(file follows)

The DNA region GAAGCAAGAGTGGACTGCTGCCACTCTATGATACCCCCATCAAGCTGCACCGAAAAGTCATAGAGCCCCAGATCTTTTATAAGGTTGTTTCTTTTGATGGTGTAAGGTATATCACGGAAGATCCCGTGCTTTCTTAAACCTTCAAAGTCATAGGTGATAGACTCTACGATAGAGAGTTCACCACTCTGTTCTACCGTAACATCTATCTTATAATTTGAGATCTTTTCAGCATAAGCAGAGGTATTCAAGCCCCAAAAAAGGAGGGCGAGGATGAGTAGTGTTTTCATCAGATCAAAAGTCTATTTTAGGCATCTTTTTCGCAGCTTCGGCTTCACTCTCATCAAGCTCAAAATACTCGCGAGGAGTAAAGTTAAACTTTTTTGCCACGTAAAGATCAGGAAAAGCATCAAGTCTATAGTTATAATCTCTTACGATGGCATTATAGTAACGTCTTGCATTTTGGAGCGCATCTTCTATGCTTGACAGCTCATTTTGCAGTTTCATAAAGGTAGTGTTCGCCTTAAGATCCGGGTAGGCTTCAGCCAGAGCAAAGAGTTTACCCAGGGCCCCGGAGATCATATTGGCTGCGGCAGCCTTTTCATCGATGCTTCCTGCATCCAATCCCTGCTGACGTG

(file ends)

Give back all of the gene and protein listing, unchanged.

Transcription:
The DNA region GAAGCAAGAGTGGACTGCTGCCACTCTATGATACCCCCATCAAGCTGCACCGAAAAGTCATAGAGCCCCAGATCTTTTATAAGGTTGTTTCTTTTGATGGTGTAAGGTATATCACGGAAGATCCCGTGCTTTCTTAAACCTTCAAAGTCATAGGTGATAGACTCTACGATAGAGAGTTCACCACTCTGTTCTACCGTAACATCTATCTTATAATTTGAGATCTTTTCAGCATAAGCAGAGGTATTCAAGCCCCAAAAAAGGAGGGCGAGGATGAGTAGTGTTTTCATCAGATCAAAAGTCTATTTTAGGCATCTTTTTCGCAGCTTCGGCTTCACTCTCATCAAGCTCAAAATACTCGCGAGGAGTAAAGTTAAACTTTTTTGCCACGTAAAGATCAGGAAAAGCATCAAGTCTATAGTTATAATCTCTTACGATGGCATTATAGTAACGTCTTGCATTTTGGAGCGCATCTTCTATGCTTGACAGCTCATTTTGCAGTTTCATAAAGGTAGTGTTCGCCTTAAGATCCGGGTAGGCTTCAGCCAGAGCAAAGAGTTTACCCAGGGCCCCGGAGATCATATTGGCTGCGGCAGCCTTTTCATCGATGCTTCCTGCATCCAATCCCTGCTGACGTG